In The Irish Times, Catherine Cleary was in much better mood than last week awarding Locks a rare 9/10, and saying "The food is brilliant and easily outflanks restaurants where tables are much harder to secure. Go soon to enjoy a restaurant at the top of its game." We also can't help but detect a subtle dig at Glover's Alley when she describes Locks as "calm, less nerve jangled than those earlier days, like a place that knows what it is rather than somewhere reaching for what it wants to be."
CC's food descriptions alone are enough to have you begging for a booking - "gobstopper-sized croquettes of smoked ham with disks of glistening apple", onion soup that comes with "a smoked buttermilk curd like a captured cloud in the bottom of the bowl, currachs of pearly charred onions and lifebuoy rings of battered shallots, like a bay with the tide gone out, all waiting for the soup which is poured from a jug at the table", and poached sea trout "such a vibrant colour that it looks like it was sliced sashimi style from something still flapping, then scorched with a flame and plated ... There are tricolour blobs of herb oil, creme fraiche and roe to finish one of the most beautiful starters I’ve had in an Irish restaurant." *books table immediately*. You can read her review here.
Tom Doorley in the Irish Daily Mail was equally loving his visit to Locks, mostly because he was let in the door - the last time he tried to eat there he was thrown out by ex-owner Sébastien Masi (long story involving some contentious pumpkin gnocchi). He calls the new Locks "one of the best places to eat in the capital", and says the food is about "serious talent and discipline". He calls the whipped chicken liver paté "ethereal", the agnolotti with smoked potato "inspired, quite brilliant", and the cod "impeccably cooked". If you didn't want to visit before you definitely do now. (Review not currently online)
Someone else who was loving the critic life was Leslie Williams in the Irish Examiner after eating in Assassination Custard THREE DAYS IN A ROW. Hard core. We've always wondered what the crazy name meant, and he starts his review by telling us - it involves Samuel Beckett being stabbed. Thankfully things look up from here.
He loved the Mediterranean/Middle Eastern inspired menu, featuring dishes like panelle chickpea flour fritters, goat's heart with cherries, yoghurt and smoked paprika, and homemade labneh with pomegranate seeds and sumac (all above). It sounds like a little piece of heaven and we're scratching our heads as to why they only open for lunch from Tuesday - Friday. Answers on a postcard. You can read his review here.
Over at the Irish Independent and The Sunday Business Post it was a tale of two Indian restaurants. Gillian Nelis was in Kinara Kitchen in Ranelagh, enjoying marinated, charcoal cooked beef, masala prawns cooked in a tandoor oven, and a mouth-numbing, sweat-inducing curry. She also makes a very valid point about the wastefulness of the lettuce, carrot, cucumber and tomato garnish on the plate - has anyone ever eaten that?
Her and her companion also "pushed the boat out" with a €45 bottle of New Zealand Pinot Noir - are we the only ones who wish the critics would stop apologising for having a nice bottle of wine with their nice plate of food? Or worse, ordering the house wine EVERY SINGLE TIME. We're not in a recession any more lads. Good food deserves good wine.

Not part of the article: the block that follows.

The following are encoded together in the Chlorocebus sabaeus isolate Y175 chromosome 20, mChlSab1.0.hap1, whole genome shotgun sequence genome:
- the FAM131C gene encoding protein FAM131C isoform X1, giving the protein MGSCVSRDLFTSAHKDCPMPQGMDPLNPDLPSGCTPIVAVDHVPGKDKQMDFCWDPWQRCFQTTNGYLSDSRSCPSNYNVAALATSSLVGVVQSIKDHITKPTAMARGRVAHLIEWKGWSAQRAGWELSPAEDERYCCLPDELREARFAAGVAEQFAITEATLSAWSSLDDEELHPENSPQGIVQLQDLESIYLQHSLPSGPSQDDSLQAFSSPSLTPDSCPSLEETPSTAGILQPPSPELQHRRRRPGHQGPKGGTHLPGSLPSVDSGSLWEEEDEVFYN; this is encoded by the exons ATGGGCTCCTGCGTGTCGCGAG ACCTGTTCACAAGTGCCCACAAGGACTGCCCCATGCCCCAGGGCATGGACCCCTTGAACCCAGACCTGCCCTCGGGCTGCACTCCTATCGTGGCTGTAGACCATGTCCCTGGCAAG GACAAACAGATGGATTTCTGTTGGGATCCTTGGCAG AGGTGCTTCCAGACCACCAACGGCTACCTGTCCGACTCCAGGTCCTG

While she enjoyed a lot of the food, she felt it was a bit dated and lagging behind what new-wave chefs are doing with Indian food. We're quietly confident she was thinking about 3 Leaves in Blackrock when she wrote this, which coincidentally is where Katy McGuinness ended up for her review. (Read the review of Kinara Kitchen here - subscription only)
Unsurprisingly, Katy loved 3 Leaves, particularly the Dahl Puri - "crispy puffed semolina balls stuffed with chickpea and yoghurt sauce and more deep-fried shards of crunchiness on top", Chicken Shahjahani - boneless chicken thighs in a rich cashew nut gravy, and Aloo Ka Masala, a vegetable curry with house-made cheese, nuts and soya beans. She calls the potato and white turnip breads "exceptional", and lets us in on the hot tip that Blackrock Cellar across the road offer a 10% discount on wine to take across to 3 Leaves - it's BYO in case you didn't know, so you can feel a bit less guilty about "pushing the boat out" with that nice bottle of wine. The two reviews are like a snapshot of then vs now, and we know which one we'll be heading to the next time we're craving Indian food. Read Katy's review here.
Last but never least, is Lucinda O'Sullivan's taking apart of Elle's Bar and Bistro in the swanky new Iveagh Garden Hotel on Harcourt Street. Despite a €40 million cash investment, they couldn't manage a base plate or a spoon for her crayfish cocktail, and her main of Barbary duck breast was like "two big lumps of pig's liver". Yum yum. Thankfully her friend's spelt risotto was delicious, despite a long wait, as was a gluten-free brownie (we're sensing a trend here).
The service sounds a bit like a Fawlty Towers sketch, with a waiter attempting to remove a starter plate before it was finished, questioning a choice of red wine when the diner was having fish (face palm), and then managing to get the bill completely wrong. Oh well. They launch properly mid-April, maybe they'll have spoons by then. (Review not currently online)
More next week.